Oil rose towards $56 a barrel on Monday, supported by another shutdown at Libya's largest oilfield, tension over Syria following the U.S. missile strike and signs that an OPEC-led supply cut is helping to clear excess supplies.
Libya's Sharara oilfield was shut on Sunday after a group blocked a pipeline linking it to an oil terminal, a Libyan oil source said. The field had only just returned to production, after a week-long stoppage ending in early April.
"It means that at least one potential source of additional supply has fallen away for the time being," said Carsten Fritsch of Commerzbank, referring to the Libyan outage.
Brent crude, the global benchmark, rose 58 cents to $55.82 at 1332 GMT, not far from the one-month high of $56.08 reached on Friday. U.S. crude was up 55 cents at $52.79.
Oil also climbed on heightened tension in the Middle East, a region that is home to more than a quarter of the world's oil output. Crude rallied last week after the United States fired missiles at a Syrian government airbase.
"The developments in Syria should be factored in as an additional risk premium in the oil price going forward, especially now that oil inventories are drawing down and the market is no longer in massive surplus," said Bjarne Schieldrop, analyst at SEB.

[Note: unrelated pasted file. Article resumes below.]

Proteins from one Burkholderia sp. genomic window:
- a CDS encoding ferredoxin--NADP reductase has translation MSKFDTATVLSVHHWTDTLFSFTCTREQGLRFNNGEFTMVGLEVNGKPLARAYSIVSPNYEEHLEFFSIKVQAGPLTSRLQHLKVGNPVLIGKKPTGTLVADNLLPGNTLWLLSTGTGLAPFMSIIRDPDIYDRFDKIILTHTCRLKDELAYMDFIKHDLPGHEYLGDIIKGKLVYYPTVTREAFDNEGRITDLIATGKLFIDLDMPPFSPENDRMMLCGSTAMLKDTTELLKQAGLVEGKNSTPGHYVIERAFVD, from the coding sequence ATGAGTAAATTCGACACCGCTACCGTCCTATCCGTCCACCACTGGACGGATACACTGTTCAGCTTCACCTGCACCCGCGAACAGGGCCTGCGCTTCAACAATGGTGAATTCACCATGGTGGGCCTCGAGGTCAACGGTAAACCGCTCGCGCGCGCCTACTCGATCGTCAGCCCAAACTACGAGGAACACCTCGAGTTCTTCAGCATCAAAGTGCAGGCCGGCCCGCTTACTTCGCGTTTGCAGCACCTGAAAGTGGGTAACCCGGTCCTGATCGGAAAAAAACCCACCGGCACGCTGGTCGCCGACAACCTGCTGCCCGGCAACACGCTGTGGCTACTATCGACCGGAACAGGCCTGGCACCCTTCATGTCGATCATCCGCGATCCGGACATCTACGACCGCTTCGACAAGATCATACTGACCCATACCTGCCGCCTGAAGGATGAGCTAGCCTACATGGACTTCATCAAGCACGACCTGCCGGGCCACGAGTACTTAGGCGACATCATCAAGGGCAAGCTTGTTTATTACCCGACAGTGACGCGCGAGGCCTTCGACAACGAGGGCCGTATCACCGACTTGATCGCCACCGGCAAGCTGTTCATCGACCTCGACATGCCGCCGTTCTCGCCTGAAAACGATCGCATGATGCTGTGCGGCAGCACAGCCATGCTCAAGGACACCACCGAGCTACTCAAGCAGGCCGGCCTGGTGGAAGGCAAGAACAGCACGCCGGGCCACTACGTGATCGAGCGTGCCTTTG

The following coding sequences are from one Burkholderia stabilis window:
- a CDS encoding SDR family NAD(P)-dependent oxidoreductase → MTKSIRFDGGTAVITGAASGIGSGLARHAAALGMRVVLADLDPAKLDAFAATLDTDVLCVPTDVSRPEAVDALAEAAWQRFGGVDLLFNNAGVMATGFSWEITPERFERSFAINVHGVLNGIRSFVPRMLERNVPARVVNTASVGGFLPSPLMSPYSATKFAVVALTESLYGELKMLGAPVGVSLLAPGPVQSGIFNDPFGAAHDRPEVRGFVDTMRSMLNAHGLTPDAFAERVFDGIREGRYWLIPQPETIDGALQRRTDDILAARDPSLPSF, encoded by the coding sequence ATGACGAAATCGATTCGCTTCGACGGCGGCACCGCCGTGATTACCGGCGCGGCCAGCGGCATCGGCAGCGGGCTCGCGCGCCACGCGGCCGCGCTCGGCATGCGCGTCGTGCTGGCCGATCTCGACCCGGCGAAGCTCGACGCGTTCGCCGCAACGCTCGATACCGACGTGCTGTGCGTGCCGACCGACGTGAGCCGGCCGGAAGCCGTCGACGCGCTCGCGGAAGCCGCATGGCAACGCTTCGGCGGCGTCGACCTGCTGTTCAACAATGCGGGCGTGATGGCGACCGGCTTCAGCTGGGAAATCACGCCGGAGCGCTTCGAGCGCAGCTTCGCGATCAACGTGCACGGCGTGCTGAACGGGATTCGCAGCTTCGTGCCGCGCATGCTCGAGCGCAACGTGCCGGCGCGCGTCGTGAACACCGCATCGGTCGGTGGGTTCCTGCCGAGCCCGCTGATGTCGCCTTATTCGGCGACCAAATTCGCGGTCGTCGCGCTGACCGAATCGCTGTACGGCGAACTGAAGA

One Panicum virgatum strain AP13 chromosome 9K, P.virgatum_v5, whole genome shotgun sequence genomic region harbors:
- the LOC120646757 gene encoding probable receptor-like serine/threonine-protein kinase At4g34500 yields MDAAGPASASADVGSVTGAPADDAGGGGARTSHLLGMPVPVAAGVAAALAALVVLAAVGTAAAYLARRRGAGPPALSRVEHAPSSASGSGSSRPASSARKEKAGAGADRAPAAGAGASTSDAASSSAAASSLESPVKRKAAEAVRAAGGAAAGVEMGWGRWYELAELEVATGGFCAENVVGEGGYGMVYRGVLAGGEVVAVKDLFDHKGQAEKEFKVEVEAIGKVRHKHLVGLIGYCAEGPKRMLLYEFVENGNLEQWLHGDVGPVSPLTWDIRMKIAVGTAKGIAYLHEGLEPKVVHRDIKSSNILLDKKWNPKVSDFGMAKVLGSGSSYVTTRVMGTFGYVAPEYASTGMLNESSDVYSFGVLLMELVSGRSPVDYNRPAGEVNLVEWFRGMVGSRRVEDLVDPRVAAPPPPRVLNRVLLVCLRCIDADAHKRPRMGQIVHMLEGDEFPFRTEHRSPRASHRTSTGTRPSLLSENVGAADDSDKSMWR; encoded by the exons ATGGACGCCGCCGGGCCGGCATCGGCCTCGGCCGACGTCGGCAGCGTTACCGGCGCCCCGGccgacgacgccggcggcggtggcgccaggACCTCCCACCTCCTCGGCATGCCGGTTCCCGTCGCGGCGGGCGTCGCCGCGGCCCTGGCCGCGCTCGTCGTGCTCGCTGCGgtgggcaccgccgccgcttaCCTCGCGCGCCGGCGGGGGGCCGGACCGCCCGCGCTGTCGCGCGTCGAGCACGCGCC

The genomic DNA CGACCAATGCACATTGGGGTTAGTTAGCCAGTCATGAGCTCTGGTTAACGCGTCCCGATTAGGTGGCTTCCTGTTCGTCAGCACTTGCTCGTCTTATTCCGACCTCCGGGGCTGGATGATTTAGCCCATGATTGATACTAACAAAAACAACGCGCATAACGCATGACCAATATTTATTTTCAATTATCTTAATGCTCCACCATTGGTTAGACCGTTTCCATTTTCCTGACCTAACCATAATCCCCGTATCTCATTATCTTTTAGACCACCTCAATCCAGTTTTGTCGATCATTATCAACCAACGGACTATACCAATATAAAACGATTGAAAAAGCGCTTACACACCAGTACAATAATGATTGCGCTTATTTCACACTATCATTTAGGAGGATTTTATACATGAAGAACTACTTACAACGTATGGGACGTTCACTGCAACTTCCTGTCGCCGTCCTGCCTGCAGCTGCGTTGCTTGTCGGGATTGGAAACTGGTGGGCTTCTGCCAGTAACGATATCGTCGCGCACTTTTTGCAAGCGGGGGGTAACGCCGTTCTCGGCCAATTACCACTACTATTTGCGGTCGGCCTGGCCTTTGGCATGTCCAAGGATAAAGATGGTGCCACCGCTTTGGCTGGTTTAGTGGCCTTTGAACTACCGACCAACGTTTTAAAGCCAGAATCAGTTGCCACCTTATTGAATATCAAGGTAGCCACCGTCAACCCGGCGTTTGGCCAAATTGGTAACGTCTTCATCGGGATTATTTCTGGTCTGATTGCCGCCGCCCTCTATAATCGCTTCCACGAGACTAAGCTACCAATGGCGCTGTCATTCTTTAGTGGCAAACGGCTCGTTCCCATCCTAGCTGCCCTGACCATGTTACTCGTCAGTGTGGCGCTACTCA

He expects Brent to average $57.50 in the second quarter, "which means we are likely to see $60 printed at times during this period."
Oil prices have also been supported by a deal led by the Organization of the Petroleum Exporting Countries to cut output by 1.8 million barrels per day for the first six months of 2017, to get rid of excess supply. Libya, and another OPEC member Nigeria, are exempt from cuts.
In a sign of OPEC confidence that the deal is working, Kuwait's oil minister said he expected producers' adherence in March to their supply cut pledges to "be higher than the previous couple of months."
The minister, Essam al-Marzouq, also said he saw "positive indications" in the decline of global oil stocks.
However, the price rally has been limited, as oil price gains have encouraged production in other countries such as the United States, filling some of the gap left by OPEC-led cuts.
U.S. drillers added oil rigs for a 12th straight week, Baker Hughes said on Friday, as energy companies boost spending on new production.